Linguistic Anthropology

The study of language has been part of anthropology since the discipline started in the 1ate 1870s. This site is a place for linguistic anthropologists to post their work and discuss important events and trends in the field.

Monday, December 01, 2008

Japanese WOTY

Japanese publishing company Jiyu Kokuminsha has just announced this year's Shingo Ryukougo, or Fashionable New Words. Similar to Word Of The Year announcements made by various US and UK publishers, Shingo Ryukougo is essentially a publicity event that draws attention to Jiyu Kokuminsha.

This year there are actually two winners, and both are loan words from English... sort of. That is, both are Japanese words based on clipped versions of English words or phrases.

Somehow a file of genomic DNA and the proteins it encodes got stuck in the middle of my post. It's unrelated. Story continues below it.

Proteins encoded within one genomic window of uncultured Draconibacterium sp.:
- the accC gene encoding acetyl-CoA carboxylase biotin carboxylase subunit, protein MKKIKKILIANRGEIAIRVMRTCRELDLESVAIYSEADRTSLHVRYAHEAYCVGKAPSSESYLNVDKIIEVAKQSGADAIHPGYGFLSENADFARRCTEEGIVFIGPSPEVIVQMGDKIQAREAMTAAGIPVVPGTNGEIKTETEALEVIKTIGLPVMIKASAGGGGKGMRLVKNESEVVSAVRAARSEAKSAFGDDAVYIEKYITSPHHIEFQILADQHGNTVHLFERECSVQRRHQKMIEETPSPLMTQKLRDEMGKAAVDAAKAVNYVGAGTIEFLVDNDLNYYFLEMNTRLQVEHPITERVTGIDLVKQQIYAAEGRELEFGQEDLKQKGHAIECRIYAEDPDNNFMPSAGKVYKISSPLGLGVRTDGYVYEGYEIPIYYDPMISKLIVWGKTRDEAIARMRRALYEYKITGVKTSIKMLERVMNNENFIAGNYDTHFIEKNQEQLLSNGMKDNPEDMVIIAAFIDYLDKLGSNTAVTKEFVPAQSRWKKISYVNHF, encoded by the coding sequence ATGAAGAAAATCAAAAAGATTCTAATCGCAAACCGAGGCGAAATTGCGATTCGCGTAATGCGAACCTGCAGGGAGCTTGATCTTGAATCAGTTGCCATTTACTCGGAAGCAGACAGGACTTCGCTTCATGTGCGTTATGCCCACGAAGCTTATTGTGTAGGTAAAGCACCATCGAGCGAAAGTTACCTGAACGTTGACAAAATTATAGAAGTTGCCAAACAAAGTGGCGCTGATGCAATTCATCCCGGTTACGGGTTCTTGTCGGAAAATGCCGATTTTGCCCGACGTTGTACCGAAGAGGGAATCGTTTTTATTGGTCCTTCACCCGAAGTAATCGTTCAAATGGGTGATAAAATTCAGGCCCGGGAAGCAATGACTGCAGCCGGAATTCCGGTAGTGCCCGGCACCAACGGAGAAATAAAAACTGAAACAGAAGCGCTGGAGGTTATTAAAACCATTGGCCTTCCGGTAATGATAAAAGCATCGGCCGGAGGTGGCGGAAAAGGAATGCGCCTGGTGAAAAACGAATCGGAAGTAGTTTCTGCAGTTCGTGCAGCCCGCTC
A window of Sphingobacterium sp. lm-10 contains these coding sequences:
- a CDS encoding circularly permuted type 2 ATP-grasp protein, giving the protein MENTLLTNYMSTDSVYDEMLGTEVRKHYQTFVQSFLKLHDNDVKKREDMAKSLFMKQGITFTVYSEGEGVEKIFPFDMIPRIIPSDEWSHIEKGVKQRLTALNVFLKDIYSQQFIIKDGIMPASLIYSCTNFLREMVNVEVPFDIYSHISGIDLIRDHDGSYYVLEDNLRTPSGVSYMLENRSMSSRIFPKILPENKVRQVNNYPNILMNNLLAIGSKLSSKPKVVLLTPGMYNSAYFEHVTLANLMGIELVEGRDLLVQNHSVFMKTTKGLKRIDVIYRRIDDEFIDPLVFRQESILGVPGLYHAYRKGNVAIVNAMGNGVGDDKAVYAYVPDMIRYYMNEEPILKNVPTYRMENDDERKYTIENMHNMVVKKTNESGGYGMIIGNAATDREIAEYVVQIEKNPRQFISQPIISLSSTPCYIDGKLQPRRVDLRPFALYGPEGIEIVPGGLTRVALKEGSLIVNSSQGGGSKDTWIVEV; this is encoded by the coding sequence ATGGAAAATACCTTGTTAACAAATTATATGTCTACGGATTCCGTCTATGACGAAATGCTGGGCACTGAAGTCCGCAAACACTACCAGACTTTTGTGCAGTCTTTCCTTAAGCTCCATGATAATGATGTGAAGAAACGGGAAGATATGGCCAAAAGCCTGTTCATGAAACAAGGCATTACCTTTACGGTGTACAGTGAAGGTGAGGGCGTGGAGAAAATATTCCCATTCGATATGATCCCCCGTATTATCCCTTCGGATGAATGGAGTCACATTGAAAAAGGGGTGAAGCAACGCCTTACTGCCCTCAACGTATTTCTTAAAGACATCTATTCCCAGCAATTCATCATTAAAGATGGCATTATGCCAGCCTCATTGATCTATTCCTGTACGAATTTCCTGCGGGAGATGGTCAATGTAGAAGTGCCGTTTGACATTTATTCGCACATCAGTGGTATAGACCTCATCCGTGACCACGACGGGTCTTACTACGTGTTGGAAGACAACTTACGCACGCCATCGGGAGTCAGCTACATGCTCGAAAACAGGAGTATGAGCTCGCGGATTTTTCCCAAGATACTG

First (following the order they appear on Jiyu Kokuminsha's web page) is Guu! the catch-phrase of comedian Edo Harumi. Edo-san gets big laughs with her broad facial expression, thumbs up gesture, and this slightly altered version of English "good". (Slapstick is also popular with certain Japanese audiences - especially people being hit over the head with large paper fans. De gustibus non disputandum est.)

Tied for the first place nod is arafo, a clipped version of "Around Forty," a popular television drama. Nikkei Weekly magazine suggests that single "arafo" women are especially prized by retailers, since they tend to spend money on a variety of retail products. NHK television also suggests that women around forty, who came of age during the "Bubble Jidai," the 1980s economic bubble, are trendy, self-confident, and appealing.

NHK is partially supported by advertising dollars. I'm just sayin'.

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